#10 Central Intelligence… For me, the best part of the film was the tagline on the poster. It’s a comedy, though, so what you find funny and what I find funny may be completely different. I thought it was dumbed down, sort of repulsive in some parts and was definitely was not in the target audience.


#9 The Darkness… Derivative of quite a few better horror flicks; mainly Poltergeist, predictable and just stupid. I thought it might be interesting given that Kevin Bacon was in it, but I was so wrong. SO, so wrong.


#8 Into The Forest… Probably should be lower on my list. It’s like they started out to make one of those ‘breakdown of society/apocalyptic’ films and just lost interest, turning it into some sort of a rape survival with really questionable logic and a complete lack of conflict, but that’s just me…


#7 Criminal…Apparently, one film about a guy being downloaded into another guy’s body was not enough for Ryan Reynolds (see 2015’s Self/Less). This was the weaker of the two to be kind. It’s amazing that the cast consists of Kevin Costner, Ryan Reynolds, Gal Gadot, Tommy Lee Jones and Gary Oldman (in his most abrasive role ever;he shouts the entire film… almost literally every sentence), but is as uninteresting a ‘thriller’ as I’ve seen in quite some time. Hopefully all of these people will be in good films again in the future.


#6 Backtrack… Technically a 2015 release, but didn’t open in my area until 2016, hence it being on the 2016 list. Adrien Brody has been in a few of these  SyFy Channel style ghost stories lately. All of them have been forgettable with twists taken from better more well know films or with twists that are so apparent from the start that you really can’t call them twists. The movie proves that Sam Neill just loves collecting a paycheck (as do we all).


#5 Captain Fantastic was not fantastic. I like Viggo, he takes on interesting roles. I guess you can give him that, the premise was interesting: a father raising 6 kids as multi-lingual, historian, math genius, scientist survivalists. Contradicts itself repeatedly, scolding society while ultimately engaging in the same.sins. Has a hypocritical moral arrogance about it that I just didn’t care for. It’s hard to get behind a film where the director is constantly putting matters of opinion and idealogical beliefs as fact, especially when some of those facts are so wrong that they could even be considered offensive.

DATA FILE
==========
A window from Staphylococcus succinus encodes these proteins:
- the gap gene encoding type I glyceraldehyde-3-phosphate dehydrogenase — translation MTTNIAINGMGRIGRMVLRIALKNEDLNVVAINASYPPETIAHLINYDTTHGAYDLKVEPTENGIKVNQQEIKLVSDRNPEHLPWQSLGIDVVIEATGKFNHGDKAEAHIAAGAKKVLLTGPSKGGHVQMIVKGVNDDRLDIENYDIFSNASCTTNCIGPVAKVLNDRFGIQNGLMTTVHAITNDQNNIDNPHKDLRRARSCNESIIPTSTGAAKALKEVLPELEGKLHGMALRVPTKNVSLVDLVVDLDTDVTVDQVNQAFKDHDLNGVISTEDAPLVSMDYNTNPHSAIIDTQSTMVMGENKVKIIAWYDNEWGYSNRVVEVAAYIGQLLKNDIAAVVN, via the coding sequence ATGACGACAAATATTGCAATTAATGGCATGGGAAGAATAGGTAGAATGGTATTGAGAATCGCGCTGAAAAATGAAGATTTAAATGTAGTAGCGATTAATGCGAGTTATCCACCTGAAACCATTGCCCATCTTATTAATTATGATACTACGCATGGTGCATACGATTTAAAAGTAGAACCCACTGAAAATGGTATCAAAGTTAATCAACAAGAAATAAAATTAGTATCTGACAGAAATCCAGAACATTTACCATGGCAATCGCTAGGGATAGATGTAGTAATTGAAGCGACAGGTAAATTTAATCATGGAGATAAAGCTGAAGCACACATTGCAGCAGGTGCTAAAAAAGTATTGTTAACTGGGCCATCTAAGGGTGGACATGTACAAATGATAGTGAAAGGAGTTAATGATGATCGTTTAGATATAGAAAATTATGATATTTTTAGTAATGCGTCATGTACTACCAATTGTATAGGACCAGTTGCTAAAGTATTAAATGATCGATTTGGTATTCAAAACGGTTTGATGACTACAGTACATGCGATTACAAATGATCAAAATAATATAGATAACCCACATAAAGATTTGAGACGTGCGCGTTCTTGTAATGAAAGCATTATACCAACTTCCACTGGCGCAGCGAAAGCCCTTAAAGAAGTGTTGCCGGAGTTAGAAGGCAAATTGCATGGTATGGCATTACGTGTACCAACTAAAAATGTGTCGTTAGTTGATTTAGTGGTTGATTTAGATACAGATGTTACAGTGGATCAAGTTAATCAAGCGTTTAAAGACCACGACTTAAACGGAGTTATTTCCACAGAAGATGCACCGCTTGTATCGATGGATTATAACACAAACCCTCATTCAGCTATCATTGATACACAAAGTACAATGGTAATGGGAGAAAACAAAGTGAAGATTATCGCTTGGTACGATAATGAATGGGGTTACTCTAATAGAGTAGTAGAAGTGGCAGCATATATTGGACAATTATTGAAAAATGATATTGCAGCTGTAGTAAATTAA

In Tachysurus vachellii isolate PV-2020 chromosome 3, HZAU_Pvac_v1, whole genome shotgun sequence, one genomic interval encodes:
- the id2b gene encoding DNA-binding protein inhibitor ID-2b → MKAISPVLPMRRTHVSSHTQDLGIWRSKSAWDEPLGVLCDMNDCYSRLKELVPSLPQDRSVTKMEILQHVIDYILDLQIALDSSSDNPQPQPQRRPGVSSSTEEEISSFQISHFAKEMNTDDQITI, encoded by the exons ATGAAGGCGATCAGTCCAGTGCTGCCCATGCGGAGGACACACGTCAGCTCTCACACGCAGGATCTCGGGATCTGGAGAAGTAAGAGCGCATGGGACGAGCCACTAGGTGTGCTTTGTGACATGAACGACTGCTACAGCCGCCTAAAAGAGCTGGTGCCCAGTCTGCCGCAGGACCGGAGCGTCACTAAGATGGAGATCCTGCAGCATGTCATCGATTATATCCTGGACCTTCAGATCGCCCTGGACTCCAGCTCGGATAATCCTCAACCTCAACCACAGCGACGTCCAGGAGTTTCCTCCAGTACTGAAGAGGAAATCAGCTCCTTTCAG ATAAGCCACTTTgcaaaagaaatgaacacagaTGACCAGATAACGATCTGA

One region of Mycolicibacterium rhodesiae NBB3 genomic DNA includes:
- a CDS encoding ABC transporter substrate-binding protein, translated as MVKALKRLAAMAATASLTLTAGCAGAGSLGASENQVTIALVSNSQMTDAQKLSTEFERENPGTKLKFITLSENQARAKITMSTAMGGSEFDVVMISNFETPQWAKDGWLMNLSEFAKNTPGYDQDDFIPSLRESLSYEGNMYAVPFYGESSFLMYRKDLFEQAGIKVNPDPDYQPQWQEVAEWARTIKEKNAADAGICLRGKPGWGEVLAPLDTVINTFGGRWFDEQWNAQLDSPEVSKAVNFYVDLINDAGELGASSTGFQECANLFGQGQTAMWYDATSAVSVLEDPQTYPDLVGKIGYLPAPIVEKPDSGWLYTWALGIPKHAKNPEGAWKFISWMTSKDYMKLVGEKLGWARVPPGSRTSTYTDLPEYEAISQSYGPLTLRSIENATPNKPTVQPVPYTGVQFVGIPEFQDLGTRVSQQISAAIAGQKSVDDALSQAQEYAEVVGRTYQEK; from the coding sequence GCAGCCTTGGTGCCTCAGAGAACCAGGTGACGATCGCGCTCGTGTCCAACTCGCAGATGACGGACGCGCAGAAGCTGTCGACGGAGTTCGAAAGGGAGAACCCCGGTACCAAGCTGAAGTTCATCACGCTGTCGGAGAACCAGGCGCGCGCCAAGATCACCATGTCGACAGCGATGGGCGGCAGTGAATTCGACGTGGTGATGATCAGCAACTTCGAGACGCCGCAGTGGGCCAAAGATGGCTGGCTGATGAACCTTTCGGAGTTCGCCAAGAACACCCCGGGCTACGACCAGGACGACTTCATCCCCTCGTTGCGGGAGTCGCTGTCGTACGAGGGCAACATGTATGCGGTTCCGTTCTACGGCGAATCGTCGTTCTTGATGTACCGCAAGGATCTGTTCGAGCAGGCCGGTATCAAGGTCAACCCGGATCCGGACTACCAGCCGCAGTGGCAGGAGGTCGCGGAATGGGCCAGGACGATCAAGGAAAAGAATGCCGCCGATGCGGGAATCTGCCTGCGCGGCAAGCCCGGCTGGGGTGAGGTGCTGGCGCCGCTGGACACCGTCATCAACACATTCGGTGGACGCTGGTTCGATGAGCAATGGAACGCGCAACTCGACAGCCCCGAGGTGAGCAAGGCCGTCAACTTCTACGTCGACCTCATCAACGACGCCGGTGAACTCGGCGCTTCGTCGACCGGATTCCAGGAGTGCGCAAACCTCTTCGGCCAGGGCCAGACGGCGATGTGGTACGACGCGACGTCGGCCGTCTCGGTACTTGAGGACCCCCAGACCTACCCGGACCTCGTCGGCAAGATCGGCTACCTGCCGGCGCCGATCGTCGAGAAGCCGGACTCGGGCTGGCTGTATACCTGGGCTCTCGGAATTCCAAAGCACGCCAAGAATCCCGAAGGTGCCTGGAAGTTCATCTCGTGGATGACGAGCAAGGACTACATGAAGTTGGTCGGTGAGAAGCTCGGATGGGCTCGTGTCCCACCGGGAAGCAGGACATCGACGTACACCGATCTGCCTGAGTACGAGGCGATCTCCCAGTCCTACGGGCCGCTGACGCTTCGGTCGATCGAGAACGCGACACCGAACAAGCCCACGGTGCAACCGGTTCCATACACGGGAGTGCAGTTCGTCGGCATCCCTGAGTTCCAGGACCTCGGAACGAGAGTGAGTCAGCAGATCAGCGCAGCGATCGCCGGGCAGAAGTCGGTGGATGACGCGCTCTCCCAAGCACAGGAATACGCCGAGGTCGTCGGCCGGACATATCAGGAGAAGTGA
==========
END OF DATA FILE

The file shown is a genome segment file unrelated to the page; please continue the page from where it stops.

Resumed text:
#4 Suicide Squad… I’ve never really been a fan of the government controlled supervillain team from DC comics. It never made much sense to me logically, even if I liked the comics that they first appeared in together (Legends, the 1980s DC Comics  limited series). But the filmmakers maybe should have looked at that series to try to understand how to make a coherent story. If you combine Joel Schumacher Batman & Robin garish neon colored visuals with typical Frank Miller ‘grim and gritty’ comic book tone, I think this is what you would get. For me, not a good combination.  There is (mindless) action in this, so at there was something going on onscreen as opposed to Miller’s film The Spirit, where absolutely nothing happened for most of the running time. Much of the film is spent on introducing each and every one of its 79 characters to their own classic rock/oldie tune cranked up so loud that at times it’s difficult to hear any of the poorly written dialogue that the actors are delivering. The plot as far as I could tell, was the team being put together to stop one of its team members. No, really… I did manage to stay awake for the entire movie, which is more than I can say for #3 (and others) on my list.


#3 The Colony… Could. Not. Get. Through. It. I tried on 2 occasions. Stopped at almost the same point about a half hour in.  Maybe there was an important story there, but I couldn’t get past the pretentious stilted acting(and I mean everyone onscreen… or Hermione as a stewardess. I think with a little more effort they might have made a good comedy out of this… I’ll never know.